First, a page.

Illegal logging in Inhambane: A glimpse of how they do what they do - Mozambique
The 867 elephant tusks seized in a container at the port of Maputo on 13 April came from Mozambican elephants, according to the Minister of Land, Environment and Rural Development, Celso Correia, interviewed in the independent online paper “A Verdade”.
It was initially believed that such a large haul of ivory, weighing 3.5 tonnes, may have resulted from the slaughter of elephants in neighbouring countries.
But Correia was convinced that many of the tusks came from stockpiles of ivory held in the north of Mozambique. The seizure at the port, he said, “happened after organised crime had assaulted our installations in Niassa province and stolen much of the ivory that was there”.
He believed that many of the tusks came from the warehouse of the Niassa Provincial Forestry and Wildlife Services in the city of Lichinga. Thieves had broken into the warehouse through the roof, and had helped themselves repeatedly to the stockpiles of ivory. 85 tusks were stolen in 2016 and 2017, a crime that clearly required the connivance of workers at the Forestry and Wildlife Services.
But that still leaves the origin of 782 tusks unexplained. Either the theft at the Niassa warehouse was on a much larger scale than admitted, or the tusks came from other locations. A source from the National Administration of Conservation Areas (ANAC), cited by “A Verdade”, believed that the other tusks came from the hundreds of elephants poached in the Niassa National Reserve, the largest of the country’s wildlife reserves, and perhaps also from district warehouses, including in the southern provinces.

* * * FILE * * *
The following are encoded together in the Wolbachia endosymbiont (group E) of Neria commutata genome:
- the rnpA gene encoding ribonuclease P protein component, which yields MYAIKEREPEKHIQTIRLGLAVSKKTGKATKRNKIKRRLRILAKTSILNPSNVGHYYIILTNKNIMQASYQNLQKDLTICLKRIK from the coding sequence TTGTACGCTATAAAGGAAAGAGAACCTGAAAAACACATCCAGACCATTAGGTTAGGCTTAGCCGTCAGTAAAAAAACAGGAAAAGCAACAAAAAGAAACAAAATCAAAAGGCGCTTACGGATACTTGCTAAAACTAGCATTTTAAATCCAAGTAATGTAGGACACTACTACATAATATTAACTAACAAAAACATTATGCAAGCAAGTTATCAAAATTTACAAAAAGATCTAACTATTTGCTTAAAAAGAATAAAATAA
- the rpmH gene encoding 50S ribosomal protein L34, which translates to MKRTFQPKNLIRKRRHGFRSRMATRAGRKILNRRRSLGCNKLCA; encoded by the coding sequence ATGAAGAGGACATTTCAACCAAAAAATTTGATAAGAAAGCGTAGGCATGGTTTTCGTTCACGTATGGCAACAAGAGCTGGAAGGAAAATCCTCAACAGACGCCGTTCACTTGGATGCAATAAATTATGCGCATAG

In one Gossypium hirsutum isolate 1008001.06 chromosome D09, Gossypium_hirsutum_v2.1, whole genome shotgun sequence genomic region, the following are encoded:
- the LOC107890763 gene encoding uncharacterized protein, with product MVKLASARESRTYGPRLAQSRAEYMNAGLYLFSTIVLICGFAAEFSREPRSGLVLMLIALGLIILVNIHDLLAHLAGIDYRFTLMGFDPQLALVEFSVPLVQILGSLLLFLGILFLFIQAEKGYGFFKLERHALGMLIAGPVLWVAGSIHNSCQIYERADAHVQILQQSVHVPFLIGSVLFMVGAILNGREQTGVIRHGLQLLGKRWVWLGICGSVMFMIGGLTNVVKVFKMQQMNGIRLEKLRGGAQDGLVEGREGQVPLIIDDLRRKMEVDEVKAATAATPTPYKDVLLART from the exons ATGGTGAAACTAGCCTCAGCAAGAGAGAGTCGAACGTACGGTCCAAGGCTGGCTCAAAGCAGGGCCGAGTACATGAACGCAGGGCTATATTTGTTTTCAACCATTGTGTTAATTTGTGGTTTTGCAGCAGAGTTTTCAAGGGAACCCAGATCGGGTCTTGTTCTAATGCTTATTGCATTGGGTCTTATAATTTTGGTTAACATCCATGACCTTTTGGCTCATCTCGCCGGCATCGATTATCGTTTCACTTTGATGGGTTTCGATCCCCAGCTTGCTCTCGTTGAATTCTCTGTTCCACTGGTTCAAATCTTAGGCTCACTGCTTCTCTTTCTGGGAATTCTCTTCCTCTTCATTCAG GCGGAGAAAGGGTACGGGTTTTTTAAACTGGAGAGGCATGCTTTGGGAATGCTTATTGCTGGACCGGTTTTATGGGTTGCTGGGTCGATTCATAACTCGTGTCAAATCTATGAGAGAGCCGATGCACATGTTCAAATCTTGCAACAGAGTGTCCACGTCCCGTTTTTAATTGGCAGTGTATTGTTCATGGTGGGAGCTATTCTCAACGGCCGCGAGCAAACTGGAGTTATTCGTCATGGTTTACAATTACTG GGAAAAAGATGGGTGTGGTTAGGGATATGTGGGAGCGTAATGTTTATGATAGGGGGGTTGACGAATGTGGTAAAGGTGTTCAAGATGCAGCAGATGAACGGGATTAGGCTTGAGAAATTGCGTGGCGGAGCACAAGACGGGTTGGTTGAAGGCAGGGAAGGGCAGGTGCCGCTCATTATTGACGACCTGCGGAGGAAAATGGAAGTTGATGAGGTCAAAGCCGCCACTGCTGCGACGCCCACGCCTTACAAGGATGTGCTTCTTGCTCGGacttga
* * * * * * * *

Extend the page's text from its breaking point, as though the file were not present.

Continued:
Correia was angered that the courts have not acted to halt environmental crimes. He insisted that in the case of the Niassa theft “people were caught, but the justice system doesn’t work. Up until now nobody has been found guilty”.
The Minister added that he was unsure whether a Chinese citizen caught red-handed in the possession of 4.2 kilos of rhinoceros horns at Maputo airport on 15 April would serve a sentence in a Mozambican prison.
In theory there are now heavy penalties for trafficker sin illicit wildlife products. The penalties, not only for poachers but for those who run poaching rings, and for people who transport and store the products, range from eight to 16 years imprisonment. But courts have repeatedly allowed traffickers out on bail, and they have promptly disappeared before they could be brought to trial.
Correia said the Mozambican defence and security forces are on the ground in the Niassa Reserve to protect wildlife, but warned that the task is impossible without the cooperation of Tanzania, which borders on the reserve.
“The Niassa Reserve is larger than many nations, and has an enormous border”, said the Minister. “That makes it impossible to do this work without Tanzanian cooperation”.
Correia’s criticism of the lethargy of the justice system extends to illegal loggers. In early 2017, the authorities seized around 150,000 cubic metres of wood from trees that had been logged illegally, yet nobody has been held responsible for this devastation of Mozambican forests.
“We seized the wood on their premises, so how come they’ve not been jailed?”, asked Correia.Source: AIM
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